What We're Watching: French anti-racism protests, Sudan-Ethiopia border dispute, Pentagon checks Trump
French protests over racial injustice: The George Floyd protests in the United States have sparked solidarity demonstrations around the world, with people flocking to US embassies in Berlin, London and elsewhere to express their outrage. But they have also inspired other countries to reexamine racial justice within their own societies. In France, where street demonstrations are practically a national pastime, thousands of people have gathered in support of the family of Adama Traoré, a 24-year old black man who died in police custody back in 2016. At least 20,000 Parisians demonstrated Wednesday, despite coronavirus bans on public gatherings. Protesters adopted similar language to the Floyd protests, demanding accountability for the officers who violently pinned down Traoré during a dispute over an identity check, leading to his death. Renewed focus on this case, which has become a potent symbol of police brutality in France, comes as coronavirus lockdowns have recently stoked tensions between the police and the mostly-minority residents of Paris' banlieues (low-income suburbs).
Sudan's new defense minister walks into a firestorm: Sudan has sworn in a new defense minister, just days after Sudanese forces clashed with militias from neighboring Ethiopia, sparking a diplomatic standoff between the two states. The two countries have long been locked in a bitter border dispute that's given rise to sporadic bursts of violence. More than 1,700 Ethiopians live on Sudanese farmland, a source of tension that the two sides had hoped to settle as part of a border demarcation process to be completed in March 2021. But tensions have resurfaced during thorny negotiations over Ethiopia's planned construction of the Grand Ethiopian Renaissance Dam. The hydropower project, which would draw waters from the Nile, is largely opposed by both Egypt and Sudan, which are downstream from Addis Ababa.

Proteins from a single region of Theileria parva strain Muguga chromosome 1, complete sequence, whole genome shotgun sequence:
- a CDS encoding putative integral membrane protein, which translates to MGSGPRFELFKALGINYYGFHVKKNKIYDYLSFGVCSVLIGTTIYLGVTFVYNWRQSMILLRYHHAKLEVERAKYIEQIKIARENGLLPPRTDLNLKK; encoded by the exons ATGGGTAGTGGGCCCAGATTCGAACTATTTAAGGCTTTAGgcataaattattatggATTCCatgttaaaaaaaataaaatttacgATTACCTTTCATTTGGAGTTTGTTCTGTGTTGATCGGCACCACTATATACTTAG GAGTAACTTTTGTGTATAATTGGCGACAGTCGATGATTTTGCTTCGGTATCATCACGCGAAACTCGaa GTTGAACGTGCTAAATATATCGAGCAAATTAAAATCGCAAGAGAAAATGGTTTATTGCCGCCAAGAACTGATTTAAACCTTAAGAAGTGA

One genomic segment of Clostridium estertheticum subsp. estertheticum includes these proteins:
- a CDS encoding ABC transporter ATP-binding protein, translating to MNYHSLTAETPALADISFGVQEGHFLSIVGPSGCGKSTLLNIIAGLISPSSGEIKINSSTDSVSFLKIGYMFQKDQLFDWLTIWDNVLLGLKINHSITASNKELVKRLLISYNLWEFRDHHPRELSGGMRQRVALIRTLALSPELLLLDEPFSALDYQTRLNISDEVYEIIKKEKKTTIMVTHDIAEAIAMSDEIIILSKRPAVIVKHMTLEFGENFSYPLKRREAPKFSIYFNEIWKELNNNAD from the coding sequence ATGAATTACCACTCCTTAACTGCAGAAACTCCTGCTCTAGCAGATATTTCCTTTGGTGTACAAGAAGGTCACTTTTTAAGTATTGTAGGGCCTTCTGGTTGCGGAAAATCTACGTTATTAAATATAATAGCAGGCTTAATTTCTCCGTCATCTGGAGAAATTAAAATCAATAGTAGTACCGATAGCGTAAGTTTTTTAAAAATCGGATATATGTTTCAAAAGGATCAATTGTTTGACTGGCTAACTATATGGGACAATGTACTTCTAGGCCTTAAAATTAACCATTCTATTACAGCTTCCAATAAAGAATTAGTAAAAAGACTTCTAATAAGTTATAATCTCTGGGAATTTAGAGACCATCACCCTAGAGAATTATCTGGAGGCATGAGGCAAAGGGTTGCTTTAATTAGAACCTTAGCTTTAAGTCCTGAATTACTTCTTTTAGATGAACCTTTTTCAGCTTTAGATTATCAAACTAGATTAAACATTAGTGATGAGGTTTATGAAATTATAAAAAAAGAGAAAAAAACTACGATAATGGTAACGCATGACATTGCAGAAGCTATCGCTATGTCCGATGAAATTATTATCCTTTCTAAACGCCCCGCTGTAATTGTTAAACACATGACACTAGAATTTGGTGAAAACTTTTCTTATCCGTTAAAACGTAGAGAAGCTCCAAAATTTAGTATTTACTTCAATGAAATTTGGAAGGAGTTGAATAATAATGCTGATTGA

The Pentagon checks Trump: President Trump has repeatedly threatened to deploy the US military to quell unrest in American cities, after 10-days of both peaceful anti-racism protests and some riots. In recent days, however, pushback against the president's proposal has come from a powerful source: the Pentagon itself. After Trump floated using the Insurrection Act, which allows the US president to use active-duty troops domestically, Secretary of Defense Mark Esper distanced himself from his boss, saying that such a move would be misguided as anything but a far-off last resort – a position also supported by the current chairman of the Joint Chiefs of Staff and many of the nation's governors. Meanwhile, Esper's predecessor, retired general Jim Mattis, who has refrained from weighing in on politics since leaving the Pentagon 18-months ago, penned a searing op-ed Wednesday, where he warned that calling in US troops would cause "chaos" and accused President Trump of trying "to divide us." The ensuing debate over the army's proper role in American politics has exposed a growing rift between the White House and the Pentagon, as an increasing number of armed forces personnel accuse the president of politicizing the military.